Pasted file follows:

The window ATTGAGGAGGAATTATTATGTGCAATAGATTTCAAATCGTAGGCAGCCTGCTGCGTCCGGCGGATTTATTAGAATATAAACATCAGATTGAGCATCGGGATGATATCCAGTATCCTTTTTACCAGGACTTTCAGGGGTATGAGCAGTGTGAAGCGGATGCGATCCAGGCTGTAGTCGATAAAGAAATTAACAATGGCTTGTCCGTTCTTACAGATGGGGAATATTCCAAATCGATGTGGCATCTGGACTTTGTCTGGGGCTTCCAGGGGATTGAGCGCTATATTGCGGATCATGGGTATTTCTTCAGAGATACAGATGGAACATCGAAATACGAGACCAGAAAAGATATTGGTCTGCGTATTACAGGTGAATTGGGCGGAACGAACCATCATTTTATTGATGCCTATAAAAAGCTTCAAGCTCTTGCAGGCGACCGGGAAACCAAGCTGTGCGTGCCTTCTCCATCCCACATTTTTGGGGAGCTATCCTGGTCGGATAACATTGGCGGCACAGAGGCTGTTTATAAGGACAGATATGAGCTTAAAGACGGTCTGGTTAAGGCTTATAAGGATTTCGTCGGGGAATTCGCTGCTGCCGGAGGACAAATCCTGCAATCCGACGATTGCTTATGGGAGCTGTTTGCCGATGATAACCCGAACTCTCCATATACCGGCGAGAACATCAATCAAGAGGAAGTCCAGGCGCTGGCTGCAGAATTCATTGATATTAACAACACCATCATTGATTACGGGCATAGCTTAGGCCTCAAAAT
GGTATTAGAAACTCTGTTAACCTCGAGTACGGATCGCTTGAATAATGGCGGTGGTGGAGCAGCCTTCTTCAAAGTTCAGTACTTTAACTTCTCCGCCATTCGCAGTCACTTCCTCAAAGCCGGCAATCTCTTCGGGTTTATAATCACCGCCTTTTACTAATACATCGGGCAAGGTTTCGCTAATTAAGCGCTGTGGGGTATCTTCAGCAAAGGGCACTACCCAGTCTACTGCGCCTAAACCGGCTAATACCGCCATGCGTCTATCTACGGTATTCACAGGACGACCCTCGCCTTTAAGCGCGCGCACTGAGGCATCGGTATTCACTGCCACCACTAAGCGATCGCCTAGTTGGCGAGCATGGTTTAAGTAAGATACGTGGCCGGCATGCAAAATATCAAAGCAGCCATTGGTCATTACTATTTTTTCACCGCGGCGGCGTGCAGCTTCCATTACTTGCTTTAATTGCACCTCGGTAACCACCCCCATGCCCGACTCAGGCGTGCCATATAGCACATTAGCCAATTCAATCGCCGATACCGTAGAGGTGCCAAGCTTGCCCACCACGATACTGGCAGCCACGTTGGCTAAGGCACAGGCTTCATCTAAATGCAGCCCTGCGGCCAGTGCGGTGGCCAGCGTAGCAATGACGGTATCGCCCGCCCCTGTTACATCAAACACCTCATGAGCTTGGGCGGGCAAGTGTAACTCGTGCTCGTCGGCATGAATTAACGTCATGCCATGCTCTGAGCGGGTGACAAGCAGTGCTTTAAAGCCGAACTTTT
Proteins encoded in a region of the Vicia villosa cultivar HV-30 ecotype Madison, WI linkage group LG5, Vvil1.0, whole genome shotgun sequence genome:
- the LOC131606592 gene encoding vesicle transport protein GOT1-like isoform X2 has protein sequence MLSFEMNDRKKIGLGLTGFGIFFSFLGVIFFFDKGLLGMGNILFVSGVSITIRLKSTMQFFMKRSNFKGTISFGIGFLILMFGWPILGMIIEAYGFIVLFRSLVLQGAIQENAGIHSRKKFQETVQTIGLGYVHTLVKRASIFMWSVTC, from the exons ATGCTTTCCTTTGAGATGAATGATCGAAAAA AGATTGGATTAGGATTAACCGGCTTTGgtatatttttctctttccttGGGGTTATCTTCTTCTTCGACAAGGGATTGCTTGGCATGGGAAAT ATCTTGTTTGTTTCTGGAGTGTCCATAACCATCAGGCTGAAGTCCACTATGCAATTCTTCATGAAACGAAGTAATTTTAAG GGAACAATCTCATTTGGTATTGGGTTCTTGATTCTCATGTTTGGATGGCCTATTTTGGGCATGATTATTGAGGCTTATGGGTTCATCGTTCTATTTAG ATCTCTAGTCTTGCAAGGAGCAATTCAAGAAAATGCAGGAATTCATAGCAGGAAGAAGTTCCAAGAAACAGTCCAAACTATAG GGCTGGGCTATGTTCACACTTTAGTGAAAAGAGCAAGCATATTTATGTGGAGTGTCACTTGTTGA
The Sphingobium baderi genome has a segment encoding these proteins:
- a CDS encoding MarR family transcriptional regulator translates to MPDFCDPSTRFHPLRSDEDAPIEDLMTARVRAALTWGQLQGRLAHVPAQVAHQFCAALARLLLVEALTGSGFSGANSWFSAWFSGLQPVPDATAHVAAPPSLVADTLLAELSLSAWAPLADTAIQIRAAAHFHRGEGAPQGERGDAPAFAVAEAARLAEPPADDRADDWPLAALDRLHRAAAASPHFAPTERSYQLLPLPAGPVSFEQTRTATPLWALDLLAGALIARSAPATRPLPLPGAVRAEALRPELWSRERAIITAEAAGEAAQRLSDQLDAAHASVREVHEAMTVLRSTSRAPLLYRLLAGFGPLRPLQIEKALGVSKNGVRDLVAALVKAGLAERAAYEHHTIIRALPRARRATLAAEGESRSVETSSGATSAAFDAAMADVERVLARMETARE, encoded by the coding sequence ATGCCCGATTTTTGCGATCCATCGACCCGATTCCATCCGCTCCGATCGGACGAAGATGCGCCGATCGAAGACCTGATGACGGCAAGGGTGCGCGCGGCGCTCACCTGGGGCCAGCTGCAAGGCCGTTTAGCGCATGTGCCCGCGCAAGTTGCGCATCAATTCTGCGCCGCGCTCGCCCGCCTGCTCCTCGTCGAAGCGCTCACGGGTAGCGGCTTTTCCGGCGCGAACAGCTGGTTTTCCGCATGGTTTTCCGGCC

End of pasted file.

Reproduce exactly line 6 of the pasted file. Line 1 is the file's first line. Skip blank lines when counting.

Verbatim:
- a CDS encoding MarR family transcriptional regulator translates to MPDFCDPSTRFHPLRSDEDAPIEDLMTARVRAALTWGQLQGRLAHVPAQVAHQFCAALARLLLVEALTGSGFSGANSWFSAWFSGLQPVPDATAHVAAPPSLVADTLLAELSLSAWAPLADTAIQIRAAAHFHRGEGAPQGERGDAPAFAVAEAARLAEPPADDRADDWPLAALDRLHRAAAASPHFAPTERSYQLLPLPAGPVSFEQTRTATPLWALDLLAGALIARSAPATRPLPLPGAVRAEALRPELWSRERAIITAEAAGEAAQRLSDQLDAAHASVREVHEAMTVLRSTSRAPLLYRLLAGFGPLRPLQIEKALGVSKNGVRDLVAALVKAGLAERAAYEHHTIIRALPRARRATLAAEGESRSVETSSGATSAAFDAAMADVERVLARMETARE, encoded by the coding sequence ATGCCCGATTTTTGCGATCCATCGACCCGATTCCATCCGCTCCGATCGGACGAAGATGCGCCGATCGAAGACCTGATGACGGCAAGGGTGCGCGCGGCGCTCACCTGGGGCCAGCTGCAAGGCCGTTTAGCGCATGTGCCCGCGCAAGTTGCGCATCAATTCTGCGCCGCGCTCGCCCGCCTGCTCCTCGTCGAAGCGCTCACGGGTAGCGGCTTTTCCGGCGCGAACAGCTGGTTTTCCGCATGGTTTTCCGGCC